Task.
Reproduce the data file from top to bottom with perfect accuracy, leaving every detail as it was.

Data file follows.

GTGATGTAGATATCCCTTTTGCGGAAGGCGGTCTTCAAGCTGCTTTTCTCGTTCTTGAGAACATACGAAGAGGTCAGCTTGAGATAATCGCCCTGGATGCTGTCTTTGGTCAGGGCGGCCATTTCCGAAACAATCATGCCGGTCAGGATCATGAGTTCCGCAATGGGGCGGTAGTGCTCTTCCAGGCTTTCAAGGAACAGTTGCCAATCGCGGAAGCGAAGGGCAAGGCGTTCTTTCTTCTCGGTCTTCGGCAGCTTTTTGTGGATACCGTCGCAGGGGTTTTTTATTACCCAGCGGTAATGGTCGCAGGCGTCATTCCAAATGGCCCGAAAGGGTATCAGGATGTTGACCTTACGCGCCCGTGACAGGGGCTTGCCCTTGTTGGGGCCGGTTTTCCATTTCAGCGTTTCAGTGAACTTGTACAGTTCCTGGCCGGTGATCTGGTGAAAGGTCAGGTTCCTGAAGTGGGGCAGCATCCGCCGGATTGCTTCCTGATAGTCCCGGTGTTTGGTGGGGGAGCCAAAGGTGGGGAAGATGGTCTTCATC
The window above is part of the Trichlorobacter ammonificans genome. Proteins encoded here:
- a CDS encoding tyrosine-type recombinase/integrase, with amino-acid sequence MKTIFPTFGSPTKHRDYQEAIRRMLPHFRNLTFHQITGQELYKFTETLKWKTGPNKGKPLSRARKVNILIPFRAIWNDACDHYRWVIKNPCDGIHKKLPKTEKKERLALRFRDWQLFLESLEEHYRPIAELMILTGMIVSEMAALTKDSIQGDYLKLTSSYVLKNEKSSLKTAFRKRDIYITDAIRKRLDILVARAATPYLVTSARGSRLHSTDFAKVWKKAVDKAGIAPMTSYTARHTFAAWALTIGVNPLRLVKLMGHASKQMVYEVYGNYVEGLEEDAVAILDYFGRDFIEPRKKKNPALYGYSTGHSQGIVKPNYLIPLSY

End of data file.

GTGATGTAGATATCCCTTTTGCGGAAGGCGGTCTTCAAGCTGCTTTTCTCGTTCTTGAGAACATACGAAGAGGTCAGCTTGAGATAATCGCCCTGGATGCTGTCTTTGGTCAGGGCGGCCATTTCCGAAACAATCATGCCGGTCAGGATCATGAGTTCCGCAATGGGGCGGTAGTGCTCTTCCAGGCTTTCAAGGAACAGTTGCCAATCGCGGAAGCGAAGGGCAAGGCGTTCTTTCTTCTCGGTCTTCGGCAGCTTTTTGTGGATACCGTCGCAGGGGTTTTTTATTACCCAGCGGTAATGGTCGCAGGCGTCATTCCAAATGGCCCGAAAGGGTATCAGGATGTTGACCTTACGCGCCCGTGACAGGGGCTTGCCCTTGTTGGGGCCGGTTTTCCATTTCAGCGTTTCAGTGAACTTGTACAGTTCCTGGCCGGTGATCTGGTGAAAGGTCAGGTTCCTGAAGTGGGGCAGCATCCGCCGGATTGCTTCCTGATAGTCCCGGTGTTTGGTGGGGGAGCCAAAGGTGGGGAAGATGGTCTTCATC
The window above is part of the Trichlorobacter ammonificans genome. Proteins encoded here:
- a CDS encoding tyrosine-type recombinase/integrase, with amino-acid sequence MKTIFPTFGSPTKHRDYQEAIRRMLPHFRNLTFHQITGQELYKFTETLKWKTGPNKGKPLSRARKVNILIPFRAIWNDACDHYRWVIKNPCDGIHKKLPKTEKKERLALRFRDWQLFLESLEEHYRPIAELMILTGMIVSEMAALTKDSIQGDYLKLTSSYVLKNEKSSLKTAFRKRDIYITDAIRKRLDILVARAATPYLVTSARGSRLHSTDFAKVWKKAVDKAGIAPMTSYTARHTFAAWALTIGVNPLRLVKLMGHASKQMVYEVYGNYVEGLEEDAVAILDYFGRDFIEPRKKKNPALYGYSTGHSQGIVKPNYLIPLSY